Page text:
Page:The Zoologist, 4th series, vol 3 (1899).djvu/209

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NOTES AND QUERIES.

183

Songs of Birds affected by Weather.—I was much interested in one of the Rev. W. Warde Fowler's observations in the March issue of 'The Zoologist' (ante, p. 135), for the somewhat quaint reason that it is irreconcilable with my own experience. I am such an admirer of Mr. Fowler's books that I feel a diffidence in taking exception to any of his statements, especially as he is known to be such a close and diligent observer of birds; but I am far from concurring with him in the opinion that "our resident species are not affected in any degree by the temperature in regard to singing." Speaking generally, for about a month previously to March 20th, Blackbirds, Song-Thrushes, Mistle-Thrushes, Starlings, Redbreasts, Hedge-Accentors, House-Sparrows, and Wrens had combined every single morning to enchant my ears with a most delightful vernal concert. Not only was their minstrelsy resonant and prolonged from daybreak until the morning was well advanced, but again, as the gloaming drew on, sundry of the eight species mentioned above would musically assert their claims to notice. On the morning of March 20th sixteen degrees of frost were registered here, and on the three following mornings upwards of twenty degrees were registered, snow falling on the Thursday (March 23rd), the day on which I am penning these lines. During these four days, neither in the morning nor in the evening has there been any singing whatsoever on the part of any one of the species, and the contrast, after the flow of song that was so strenuously maintained day after day during the balmy weather associated with the preceding weeks, is naturally brought out into the very boldest relief. Nor, I must admit, is this my most recent experience at variance with what has gone before. I still see all the species I have enumerated round about the house, but they appear in no mood to sing, nor do they. Whereof the cause? Surely, surely, the great fall in the temperature.—H.S. Davenport (Melton Mowbray).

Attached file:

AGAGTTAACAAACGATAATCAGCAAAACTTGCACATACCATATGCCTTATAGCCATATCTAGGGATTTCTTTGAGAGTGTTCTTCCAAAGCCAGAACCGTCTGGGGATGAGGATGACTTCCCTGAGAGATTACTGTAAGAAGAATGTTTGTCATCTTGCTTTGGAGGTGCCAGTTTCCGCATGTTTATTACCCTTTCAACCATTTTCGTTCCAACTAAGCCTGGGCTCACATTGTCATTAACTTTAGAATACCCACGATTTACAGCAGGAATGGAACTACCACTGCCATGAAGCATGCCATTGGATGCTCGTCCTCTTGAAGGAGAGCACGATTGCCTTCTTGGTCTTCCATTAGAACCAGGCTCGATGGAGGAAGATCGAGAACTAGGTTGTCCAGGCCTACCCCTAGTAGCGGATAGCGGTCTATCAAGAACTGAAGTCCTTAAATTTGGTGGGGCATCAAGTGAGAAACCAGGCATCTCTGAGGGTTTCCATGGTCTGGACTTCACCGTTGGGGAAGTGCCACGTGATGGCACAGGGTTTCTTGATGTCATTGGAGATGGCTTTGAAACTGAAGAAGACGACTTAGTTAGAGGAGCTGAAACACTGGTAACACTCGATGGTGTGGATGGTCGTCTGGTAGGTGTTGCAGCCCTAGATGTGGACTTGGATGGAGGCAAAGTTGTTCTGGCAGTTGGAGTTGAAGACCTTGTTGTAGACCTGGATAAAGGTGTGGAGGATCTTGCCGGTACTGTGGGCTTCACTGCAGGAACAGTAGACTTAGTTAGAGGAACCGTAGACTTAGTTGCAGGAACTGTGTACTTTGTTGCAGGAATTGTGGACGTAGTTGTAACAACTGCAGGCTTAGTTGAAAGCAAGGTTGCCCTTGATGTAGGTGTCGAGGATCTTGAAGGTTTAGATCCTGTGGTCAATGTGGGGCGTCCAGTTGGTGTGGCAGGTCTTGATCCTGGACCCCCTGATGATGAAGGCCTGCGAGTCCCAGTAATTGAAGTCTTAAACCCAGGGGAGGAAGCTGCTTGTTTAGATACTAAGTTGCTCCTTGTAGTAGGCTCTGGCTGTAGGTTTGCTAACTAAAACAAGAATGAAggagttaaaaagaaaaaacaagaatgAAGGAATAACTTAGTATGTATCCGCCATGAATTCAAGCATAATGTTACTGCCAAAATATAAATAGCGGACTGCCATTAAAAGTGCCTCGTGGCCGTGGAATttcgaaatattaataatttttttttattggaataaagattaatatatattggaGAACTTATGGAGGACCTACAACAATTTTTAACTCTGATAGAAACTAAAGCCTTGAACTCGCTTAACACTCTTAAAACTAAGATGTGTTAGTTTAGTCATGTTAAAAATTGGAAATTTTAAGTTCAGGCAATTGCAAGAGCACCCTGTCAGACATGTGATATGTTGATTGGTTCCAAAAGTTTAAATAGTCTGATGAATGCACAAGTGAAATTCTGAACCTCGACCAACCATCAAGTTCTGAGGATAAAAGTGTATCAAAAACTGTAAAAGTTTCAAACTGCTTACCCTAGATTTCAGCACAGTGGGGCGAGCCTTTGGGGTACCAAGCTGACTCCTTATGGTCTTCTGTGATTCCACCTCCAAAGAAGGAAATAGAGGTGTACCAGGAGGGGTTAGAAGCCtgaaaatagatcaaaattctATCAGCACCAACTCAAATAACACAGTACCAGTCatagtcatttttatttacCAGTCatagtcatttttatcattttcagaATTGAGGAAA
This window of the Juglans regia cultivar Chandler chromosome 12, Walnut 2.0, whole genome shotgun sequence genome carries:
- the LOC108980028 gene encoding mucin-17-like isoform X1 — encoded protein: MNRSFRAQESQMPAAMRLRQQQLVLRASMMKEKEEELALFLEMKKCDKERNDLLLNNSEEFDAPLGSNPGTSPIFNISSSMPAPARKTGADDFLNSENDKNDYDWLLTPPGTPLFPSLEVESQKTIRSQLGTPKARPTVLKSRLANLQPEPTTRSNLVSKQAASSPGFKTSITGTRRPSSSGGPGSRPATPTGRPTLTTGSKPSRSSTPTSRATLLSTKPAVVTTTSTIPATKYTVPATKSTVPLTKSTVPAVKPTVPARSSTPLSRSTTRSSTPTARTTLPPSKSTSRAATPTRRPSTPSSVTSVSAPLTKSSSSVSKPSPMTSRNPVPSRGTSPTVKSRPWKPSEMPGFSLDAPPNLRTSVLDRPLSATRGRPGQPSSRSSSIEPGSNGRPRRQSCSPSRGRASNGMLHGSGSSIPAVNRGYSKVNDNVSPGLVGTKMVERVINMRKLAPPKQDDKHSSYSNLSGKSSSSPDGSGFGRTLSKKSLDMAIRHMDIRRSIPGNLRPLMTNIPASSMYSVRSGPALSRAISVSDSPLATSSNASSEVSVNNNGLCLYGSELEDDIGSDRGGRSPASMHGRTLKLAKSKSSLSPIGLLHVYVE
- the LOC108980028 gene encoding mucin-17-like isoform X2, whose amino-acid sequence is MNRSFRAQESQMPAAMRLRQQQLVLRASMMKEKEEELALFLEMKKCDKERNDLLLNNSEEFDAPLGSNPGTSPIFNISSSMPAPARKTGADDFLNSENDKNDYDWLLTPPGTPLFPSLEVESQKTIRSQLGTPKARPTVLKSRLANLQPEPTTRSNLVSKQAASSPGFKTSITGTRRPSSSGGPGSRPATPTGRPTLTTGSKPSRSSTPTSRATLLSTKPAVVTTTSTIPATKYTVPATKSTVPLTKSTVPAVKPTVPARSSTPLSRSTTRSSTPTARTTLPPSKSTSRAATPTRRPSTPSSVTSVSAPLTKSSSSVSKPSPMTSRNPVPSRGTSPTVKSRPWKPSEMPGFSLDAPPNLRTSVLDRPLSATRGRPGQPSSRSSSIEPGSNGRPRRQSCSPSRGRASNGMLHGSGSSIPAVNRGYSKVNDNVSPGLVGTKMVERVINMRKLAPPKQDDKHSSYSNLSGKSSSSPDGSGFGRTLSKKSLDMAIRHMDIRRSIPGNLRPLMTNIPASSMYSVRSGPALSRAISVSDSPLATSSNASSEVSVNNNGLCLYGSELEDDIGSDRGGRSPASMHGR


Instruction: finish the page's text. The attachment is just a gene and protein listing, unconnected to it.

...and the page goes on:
The Covering of Eggs by Nesting Birds.— In connection with the discussion that has been carried on in these "Notes and Queries" as to the covering up of eggs by nesting birds, I may mention that I have noticed this done by Cormorants (Phalacrocorax carbo). In the end of May, 1895, I visited a colony of these birds on an islet off the coast of Sutherland. I took a photograph of a group of three nests which were placed side by side on the cliff. When we first approached the spot the birds flew off from the nests, leaving the eggs exposed to view; but, on returning to the same spot half an hour afterwards, after exploring the rest of the island, we found that in two cases the eggs had been covered up with reeds and grass, evidently with the intention of shielding them from observation.—H.C. Monro (Stratfield Saye, Hants).

Destruction of Norfolk Birds: a Rejoinder.—In 'The Zoologist' for March (ante, p. 114), I notice the following paragraph in connection with